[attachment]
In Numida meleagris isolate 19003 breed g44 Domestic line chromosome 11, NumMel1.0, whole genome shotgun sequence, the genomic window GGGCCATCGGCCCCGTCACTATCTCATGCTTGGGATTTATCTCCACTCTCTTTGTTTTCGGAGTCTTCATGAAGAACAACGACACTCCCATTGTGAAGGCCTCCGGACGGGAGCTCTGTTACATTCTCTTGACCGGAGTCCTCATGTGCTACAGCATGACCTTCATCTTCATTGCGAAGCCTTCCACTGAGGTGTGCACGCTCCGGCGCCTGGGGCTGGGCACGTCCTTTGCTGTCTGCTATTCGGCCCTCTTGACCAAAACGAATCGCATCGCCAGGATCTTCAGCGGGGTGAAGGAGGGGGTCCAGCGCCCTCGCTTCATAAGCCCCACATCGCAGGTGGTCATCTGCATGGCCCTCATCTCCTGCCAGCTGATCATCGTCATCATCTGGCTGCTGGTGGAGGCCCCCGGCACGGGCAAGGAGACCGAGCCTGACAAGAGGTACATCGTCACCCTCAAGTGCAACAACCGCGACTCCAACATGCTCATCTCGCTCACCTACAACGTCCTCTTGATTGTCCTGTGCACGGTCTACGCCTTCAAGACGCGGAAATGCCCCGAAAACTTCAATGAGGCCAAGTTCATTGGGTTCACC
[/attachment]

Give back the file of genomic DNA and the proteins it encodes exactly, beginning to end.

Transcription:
In Numida meleagris isolate 19003 breed g44 Domestic line chromosome 11, NumMel1.0, whole genome shotgun sequence, the genomic window GGGCCATCGGCCCCGTCACTATCTCATGCTTGGGATTTATCTCCACTCTCTTTGTTTTCGGAGTCTTCATGAAGAACAACGACACTCCCATTGTGAAGGCCTCCGGACGGGAGCTCTGTTACATTCTCTTGACCGGAGTCCTCATGTGCTACAGCATGACCTTCATCTTCATTGCGAAGCCTTCCACTGAGGTGTGCACGCTCCGGCGCCTGGGGCTGGGCACGTCCTTTGCTGTCTGCTATTCGGCCCTCTTGACCAAAACGAATCGCATCGCCAGGATCTTCAGCGGGGTGAAGGAGGGGGTCCAGCGCCCTCGCTTCATAAGCCCCACATCGCAGGTGGTCATCTGCATGGCCCTCATCTCCTGCCAGCTGATCATCGTCATCATCTGGCTGCTGGTGGAGGCCCCCGGCACGGGCAAGGAGACCGAGCCTGACAAGAGGTACATCGTCACCCTCAAGTGCAACAACCGCGACTCCAACATGCTCATCTCGCTCACCTACAACGTCCTCTTGATTGTCCTGTGCACGGTCTACGCCTTCAAGACGCGGAAATGCCCCGAAAACTTCAATGAGGCCAAGTTCATTGGGTTCACC